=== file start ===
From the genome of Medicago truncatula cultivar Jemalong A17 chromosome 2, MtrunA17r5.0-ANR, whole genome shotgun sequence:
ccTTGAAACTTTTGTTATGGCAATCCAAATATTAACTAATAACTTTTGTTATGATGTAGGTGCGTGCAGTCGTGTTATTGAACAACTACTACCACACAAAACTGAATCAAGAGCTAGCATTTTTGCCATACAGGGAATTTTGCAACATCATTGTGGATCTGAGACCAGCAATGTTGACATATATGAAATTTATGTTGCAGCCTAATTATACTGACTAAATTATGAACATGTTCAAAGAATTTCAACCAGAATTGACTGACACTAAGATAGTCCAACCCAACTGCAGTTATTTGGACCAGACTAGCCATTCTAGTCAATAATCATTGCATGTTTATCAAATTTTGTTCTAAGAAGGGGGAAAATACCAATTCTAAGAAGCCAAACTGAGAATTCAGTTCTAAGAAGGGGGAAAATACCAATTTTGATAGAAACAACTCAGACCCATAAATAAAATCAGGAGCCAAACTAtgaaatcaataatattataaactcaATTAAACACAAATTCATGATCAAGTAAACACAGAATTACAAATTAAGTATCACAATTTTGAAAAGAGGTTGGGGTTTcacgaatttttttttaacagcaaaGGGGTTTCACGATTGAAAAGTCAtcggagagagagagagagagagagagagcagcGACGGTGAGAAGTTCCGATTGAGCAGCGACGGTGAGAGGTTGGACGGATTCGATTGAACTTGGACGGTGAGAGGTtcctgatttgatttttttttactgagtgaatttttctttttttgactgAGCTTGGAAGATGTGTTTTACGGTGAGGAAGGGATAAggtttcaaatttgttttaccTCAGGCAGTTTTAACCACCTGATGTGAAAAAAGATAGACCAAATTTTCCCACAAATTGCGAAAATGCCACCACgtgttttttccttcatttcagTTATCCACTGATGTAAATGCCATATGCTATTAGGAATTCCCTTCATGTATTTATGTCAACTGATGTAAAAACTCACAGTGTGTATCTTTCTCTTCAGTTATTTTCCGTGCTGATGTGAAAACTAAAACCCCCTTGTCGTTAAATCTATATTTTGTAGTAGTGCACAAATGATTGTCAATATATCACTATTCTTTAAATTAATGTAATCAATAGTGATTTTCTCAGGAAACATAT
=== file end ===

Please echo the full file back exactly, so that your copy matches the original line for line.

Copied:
From the genome of Medicago truncatula cultivar Jemalong A17 chromosome 2, MtrunA17r5.0-ANR, whole genome shotgun sequence:
ccTTGAAACTTTTGTTATGGCAATCCAAATATTAACTAATAACTTTTGTTATGATGTAGGTGCGTGCAGTCGTGTTATTGAACAACTACTACCACACAAAACTGAATCAAGAGCTAGCATTTTTGCCATACAGGGAATTTTGCAACATCATTGTGGATCTGAGACCAGCAATGTTGACATATATGAAATTTATGTTGCAGCCTAATTATACTGACTAAATTATGAACATGTTCAAAGAATTTCAACCAGAATTGACTGACACTAAGATAGTCCAACCCAACTGCAGTTATTTGGACCAGACTAGCCATTCTAGTCAATAATCATTGCATGTTTATCAAATTTTGTTCTAAGAAGGGGGAAAATACCAATTCTAAGAAGCCAAACTGAGAATTCAGTTCTAAGAAGGGGGAAAATACCAATTTTGATAGAAACAACTCAGACCCATAAATAAAATCAGGAGCCAAACTAtgaaatcaataatattataaactcaATTAAACACAAATTCATGATCAAGTAAACACAGAATTACAAATTAAGTATCACAATTTTGAAAAGAGGTTGGGGTTTcacgaatttttttttaacagcaaaGGGGTTTCACGATTGAAAAGTCAtcggagagagagagagagagagagagagcagcGACGGTGAGAAGTTCCGATTGAGCAGCGACGGTGAGAGGTTGGACGGATTCGATTGAACTTGGACGGTGAGAGGTtcctgatttgatttttttttactgagtgaatttttctttttttgactgAGCTTGGAAGATGTGTTTTACGGTGAGGAAGGGATAAggtttcaaatttgttttaccTCAGGCAGTTTTAACCACCTGATGTGAAAAAAGATAGACCAAATTTTCCCACAAATTGCGAAAATGCCACCACgtgttttttccttcatttcagTTATCCACTGATGTAAATGCCATATGCTATTAGGAATTCCCTTCATGTATTTATGTCAACTGATGTAAAAACTCACAGTGTGTATCTTTCTCTTCAGTTATTTTCCGTGCTGATGTGAAAACTAAAACCCCCTTGTCGTTAAATCTATATTTTGTAGTAGTGCACAAATGATTGTCAATATATCACTATTCTTTAAATTAATGTAATCAATAGTGATTTTCTCAGGAAACATAT